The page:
Stories produced by St. Peter's Journalism Students
As one walks alongside Willy Gonza, he or she will notice his 6-foot-1 stature, his hazel-green eyes, milky white skin, and stunning red beard. One will notice his smile which rests at the corners of his mouth, and creeps upward causing his eyes to squint and forehead to crease. One may also notice a snapback with a slightly curved brim resting upon his head.
His white t-shirts are normally adorned with a colorful graphic on the front. He walks rather leisurely, looking forward as he speaks and glancing occasionally in the direction of whom he is speaking with for reassurance. His appearance and demeanor seemingly contradict what he is – a rapper.
Willy Gonza is a North Bergen native of Cuban descent. As a child, he was always interested in artistic expression through music but was never quite sure how he would do so.
“I grew up just loving music so I always wanted to do something, but at a young age, my dad told me ‘You can’t sing’ so I never got into singing. I didn’t know what else to do. I didn’t know anything else existed,” said Gonza.
He was exposed to a variety of music genres, mostly soft rock from the 60s, 70s, and 80s that his father would play in their home. It wasn’t until he heard Eminem’s “Lose Yourself” that he decided he wanted to become a rapper.
“I was about 10 years old when I heard that song, when it first dropped, and I was like holy crap, what is this?” said Gonza as his shoulders tightened, physically reminiscing about the moment. “I used to go in the mirror and pretend I was rapping.”
This introduction to rap music triggered a desire in Gonza to learn more about the genre. He then began listening to artists such as 50 Cent and Ja Rule. He later began listening to 90s rap music by artists like the Wu-Tang Clan.
“I tried rapping when I was young, in grammar school, but it didn’t turn out well because I was made fun of because you know, I’m a white kid with red hair.”
Gonza’s parents did not take his rap career seriously at first but later warmed up to the idea as he began recording music and making mixtapes.
“I put out one song…and it was terrible. It was a Ransom remix. This was my senior year of high school, about 2010, and everyone started making fun of me,” Gonza said as his head lowered in recalling his embarrassment.
The constant taunts from detractors only made him push harder toward his dream. It was then that he realized how much work he would have to put into his craft.
“That motivated me to want to pursue it more and make something that was undeniable. I’m the type of person that if you tell me I can’t do something, I’m going to do it and ten times better than you expected,” said Gonza.
Last March, Gonza performed for the first time. It was an open mic event hosted by a friend of his friend in Gutenberg, New Jersey, a small town surrounded by North Bergen. This open mic event was open to the community and his friend said he would have to perform a song free of cursing and drug or sex references, factors that are very common in mainstream rap music.
“A good amount of my songs mention paraphernalia,” said Gonza. “I cleaned up a few of my songs and performed this song called ‘Pink Ribbon’. It’s a song about cancer. It’s not direct. The whole song is a big analogy. I got a standing ovation. I got mad followers on Twitter from that.”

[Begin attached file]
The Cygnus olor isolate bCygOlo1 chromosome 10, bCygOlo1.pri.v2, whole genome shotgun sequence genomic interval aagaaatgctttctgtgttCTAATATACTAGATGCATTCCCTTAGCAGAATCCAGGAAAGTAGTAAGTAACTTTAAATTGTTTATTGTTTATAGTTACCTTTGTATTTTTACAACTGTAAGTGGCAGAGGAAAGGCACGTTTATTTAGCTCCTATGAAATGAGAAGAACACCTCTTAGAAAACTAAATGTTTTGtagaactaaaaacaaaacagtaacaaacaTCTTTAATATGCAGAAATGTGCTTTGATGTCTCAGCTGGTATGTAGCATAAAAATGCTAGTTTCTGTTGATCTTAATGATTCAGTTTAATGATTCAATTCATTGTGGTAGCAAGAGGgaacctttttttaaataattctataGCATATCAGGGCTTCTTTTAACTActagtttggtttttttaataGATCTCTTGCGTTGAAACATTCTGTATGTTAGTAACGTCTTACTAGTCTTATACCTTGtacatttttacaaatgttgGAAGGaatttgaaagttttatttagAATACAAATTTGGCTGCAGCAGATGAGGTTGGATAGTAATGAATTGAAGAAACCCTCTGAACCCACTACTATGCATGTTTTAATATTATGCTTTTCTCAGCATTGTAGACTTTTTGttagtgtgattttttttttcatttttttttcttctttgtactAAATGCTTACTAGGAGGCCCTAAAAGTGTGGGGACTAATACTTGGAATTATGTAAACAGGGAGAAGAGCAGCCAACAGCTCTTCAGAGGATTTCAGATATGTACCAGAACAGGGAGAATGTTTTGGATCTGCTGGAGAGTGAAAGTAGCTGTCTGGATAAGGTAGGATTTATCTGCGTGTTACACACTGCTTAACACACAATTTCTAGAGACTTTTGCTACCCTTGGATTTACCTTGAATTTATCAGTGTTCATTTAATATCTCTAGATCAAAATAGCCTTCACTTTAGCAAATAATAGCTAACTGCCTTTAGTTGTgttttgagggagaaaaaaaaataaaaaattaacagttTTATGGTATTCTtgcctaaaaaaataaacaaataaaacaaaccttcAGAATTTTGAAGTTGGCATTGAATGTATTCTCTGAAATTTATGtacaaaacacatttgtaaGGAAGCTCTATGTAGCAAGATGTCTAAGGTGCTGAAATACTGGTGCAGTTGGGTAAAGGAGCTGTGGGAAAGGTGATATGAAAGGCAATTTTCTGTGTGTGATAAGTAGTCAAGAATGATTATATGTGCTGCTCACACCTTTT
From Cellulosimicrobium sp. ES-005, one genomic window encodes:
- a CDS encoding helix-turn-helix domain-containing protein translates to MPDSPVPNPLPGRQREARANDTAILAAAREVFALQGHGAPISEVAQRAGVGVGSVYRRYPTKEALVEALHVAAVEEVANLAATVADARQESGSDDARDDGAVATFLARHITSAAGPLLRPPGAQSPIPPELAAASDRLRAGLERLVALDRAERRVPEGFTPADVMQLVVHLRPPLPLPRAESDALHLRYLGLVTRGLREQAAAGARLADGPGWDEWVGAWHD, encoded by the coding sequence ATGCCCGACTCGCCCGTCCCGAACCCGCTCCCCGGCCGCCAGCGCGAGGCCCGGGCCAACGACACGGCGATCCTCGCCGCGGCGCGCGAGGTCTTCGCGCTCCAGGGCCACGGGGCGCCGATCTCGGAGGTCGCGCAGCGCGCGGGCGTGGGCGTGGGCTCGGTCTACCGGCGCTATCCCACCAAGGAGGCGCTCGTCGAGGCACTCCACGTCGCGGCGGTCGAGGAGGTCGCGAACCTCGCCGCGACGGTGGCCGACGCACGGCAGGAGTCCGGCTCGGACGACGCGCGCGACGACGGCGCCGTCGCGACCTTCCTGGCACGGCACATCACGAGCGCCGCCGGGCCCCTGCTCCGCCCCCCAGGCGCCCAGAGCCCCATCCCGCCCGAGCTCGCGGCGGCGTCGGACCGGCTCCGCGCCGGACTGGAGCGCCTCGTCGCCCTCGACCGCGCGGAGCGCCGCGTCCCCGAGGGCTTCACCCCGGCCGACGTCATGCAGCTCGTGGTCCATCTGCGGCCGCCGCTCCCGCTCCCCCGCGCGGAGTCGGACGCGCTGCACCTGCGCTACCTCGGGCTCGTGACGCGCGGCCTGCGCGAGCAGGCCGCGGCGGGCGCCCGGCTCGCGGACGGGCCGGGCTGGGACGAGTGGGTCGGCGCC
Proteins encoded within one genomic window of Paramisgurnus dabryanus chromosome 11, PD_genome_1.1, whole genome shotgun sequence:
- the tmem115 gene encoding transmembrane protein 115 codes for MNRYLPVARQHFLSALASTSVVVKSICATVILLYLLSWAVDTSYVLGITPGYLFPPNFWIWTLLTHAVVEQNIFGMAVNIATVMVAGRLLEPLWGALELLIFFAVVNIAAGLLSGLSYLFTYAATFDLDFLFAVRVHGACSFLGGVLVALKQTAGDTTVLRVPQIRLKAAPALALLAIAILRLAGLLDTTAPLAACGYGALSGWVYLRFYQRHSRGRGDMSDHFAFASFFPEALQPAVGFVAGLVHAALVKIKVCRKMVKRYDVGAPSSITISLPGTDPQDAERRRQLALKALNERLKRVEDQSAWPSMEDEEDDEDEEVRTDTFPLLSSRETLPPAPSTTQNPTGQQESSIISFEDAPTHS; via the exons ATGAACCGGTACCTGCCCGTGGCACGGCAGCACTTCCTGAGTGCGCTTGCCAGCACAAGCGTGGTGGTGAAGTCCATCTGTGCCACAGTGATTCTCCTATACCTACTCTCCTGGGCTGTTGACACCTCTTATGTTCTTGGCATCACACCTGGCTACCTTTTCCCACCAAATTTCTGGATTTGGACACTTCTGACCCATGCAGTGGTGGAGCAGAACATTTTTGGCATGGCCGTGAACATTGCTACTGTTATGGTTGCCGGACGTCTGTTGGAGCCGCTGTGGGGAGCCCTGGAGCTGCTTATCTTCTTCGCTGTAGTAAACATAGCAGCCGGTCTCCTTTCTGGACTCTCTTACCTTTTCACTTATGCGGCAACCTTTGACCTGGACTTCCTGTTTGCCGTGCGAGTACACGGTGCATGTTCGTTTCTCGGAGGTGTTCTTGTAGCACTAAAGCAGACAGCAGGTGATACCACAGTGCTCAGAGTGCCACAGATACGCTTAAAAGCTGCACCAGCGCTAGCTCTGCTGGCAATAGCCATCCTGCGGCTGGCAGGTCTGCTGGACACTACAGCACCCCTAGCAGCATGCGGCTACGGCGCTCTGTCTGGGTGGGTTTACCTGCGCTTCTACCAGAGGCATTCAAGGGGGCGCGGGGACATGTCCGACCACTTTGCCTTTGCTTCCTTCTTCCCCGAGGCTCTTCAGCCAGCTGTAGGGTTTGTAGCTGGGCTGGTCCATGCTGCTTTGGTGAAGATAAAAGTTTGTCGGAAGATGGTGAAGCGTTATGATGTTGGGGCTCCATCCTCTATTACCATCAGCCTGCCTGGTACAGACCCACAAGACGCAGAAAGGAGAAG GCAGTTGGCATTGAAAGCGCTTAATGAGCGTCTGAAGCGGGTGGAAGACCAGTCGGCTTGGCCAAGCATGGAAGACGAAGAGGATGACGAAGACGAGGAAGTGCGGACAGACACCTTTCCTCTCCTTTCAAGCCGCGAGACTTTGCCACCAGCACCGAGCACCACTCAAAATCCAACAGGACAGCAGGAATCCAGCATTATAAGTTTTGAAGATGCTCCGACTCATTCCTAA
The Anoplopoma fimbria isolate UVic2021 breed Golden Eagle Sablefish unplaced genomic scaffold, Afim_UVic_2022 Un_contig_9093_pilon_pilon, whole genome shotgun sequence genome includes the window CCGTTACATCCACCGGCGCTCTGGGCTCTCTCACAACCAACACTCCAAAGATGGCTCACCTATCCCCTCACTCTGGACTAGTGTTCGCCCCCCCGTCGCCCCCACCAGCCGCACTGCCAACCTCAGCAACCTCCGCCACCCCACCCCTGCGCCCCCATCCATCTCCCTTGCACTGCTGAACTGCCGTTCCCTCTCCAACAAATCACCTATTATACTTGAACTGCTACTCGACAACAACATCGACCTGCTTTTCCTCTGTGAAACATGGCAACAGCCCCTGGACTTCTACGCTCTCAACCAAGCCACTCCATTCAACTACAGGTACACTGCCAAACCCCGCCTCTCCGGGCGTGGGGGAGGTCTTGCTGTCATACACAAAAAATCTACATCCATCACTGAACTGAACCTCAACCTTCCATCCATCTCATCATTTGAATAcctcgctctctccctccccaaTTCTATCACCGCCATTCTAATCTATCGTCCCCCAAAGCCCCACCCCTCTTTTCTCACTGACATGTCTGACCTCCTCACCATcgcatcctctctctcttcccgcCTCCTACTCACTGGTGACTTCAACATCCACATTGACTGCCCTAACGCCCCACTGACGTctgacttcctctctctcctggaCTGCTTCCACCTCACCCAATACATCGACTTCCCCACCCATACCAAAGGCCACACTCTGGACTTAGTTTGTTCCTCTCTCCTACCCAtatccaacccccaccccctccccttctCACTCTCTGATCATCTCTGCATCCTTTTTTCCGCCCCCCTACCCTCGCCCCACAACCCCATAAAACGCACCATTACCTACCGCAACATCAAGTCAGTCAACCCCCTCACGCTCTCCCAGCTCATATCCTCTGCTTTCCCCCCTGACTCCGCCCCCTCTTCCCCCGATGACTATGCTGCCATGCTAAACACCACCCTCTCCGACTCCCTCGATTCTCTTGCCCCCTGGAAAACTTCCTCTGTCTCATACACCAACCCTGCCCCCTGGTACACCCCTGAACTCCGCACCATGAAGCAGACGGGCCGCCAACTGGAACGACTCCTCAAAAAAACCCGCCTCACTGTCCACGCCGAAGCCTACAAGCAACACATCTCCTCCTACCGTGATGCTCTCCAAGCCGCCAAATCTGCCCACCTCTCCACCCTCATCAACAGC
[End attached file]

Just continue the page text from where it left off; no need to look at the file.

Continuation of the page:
Since March, Gonza has performed 18 times in front of different crowds, some of whom are still not accustomed to seeing a white rapper. At one show, he felt very nervous as he stared into a sea of unfamiliar, blank faces who were shocked by his presence.
“I guess they were like why is he here?” he laughed, “But I just started rapping and after that, they were rocking with me.”
Many people who meet Gonza do not assume he raps and when he says he does, they assume that he is probably not very good at it.
“I went to a show I was performing at and I walked in and the guy says ’Ten dollars’ and tell him that I’m Willy Gonza, one of the artists performing tonight. He says ‘You are?’ and I say yes.”
Daniel Sullivan, Gonza’s videographer and graphic designer, who has known him since 2009, recalls a moment when Gonza opened up for the legendary 90s rap duo M.O.P.
“A majority of the crowd were those old school hip hop heads. Willy got on stage with little to no crowd reaction,” said Sullivan.
Gonza performed a song called The Heist off his latest mixtape Humble Beginnings and the audiences reaction quickly changed.
“The crowd started rockin’ and you can tell no one expected it from this white boy with red hair. It was wild.”
A student at Hudson Community College, Gonza has a lot on his plate as far as music, work, and grades go. As with any person who juggles multiple tasks, he gives himself ample time to do everything while focusing mostly on his first love – his music.
“It’s all about balance,” said Gonza. “You make yourself a schedule whether it’s actually written down or a mental one. For me, it’s mental because I don’t have time to write anything down.”
As someone who has faced his fair share of criticism in the realm of rap music, Gonza realizes that it is important to uplift young kids who have a dream rather than discourage them.
“If I had listened to everybody growing up, I would not be where I am now. If a little kid comes to me and says he wants to rap, no matter how bad he is, I’m going to tell him to keep doing it because I know how it feels. I’ve been there.”
Check out Willy Gonza’s song “Shut It Down” below!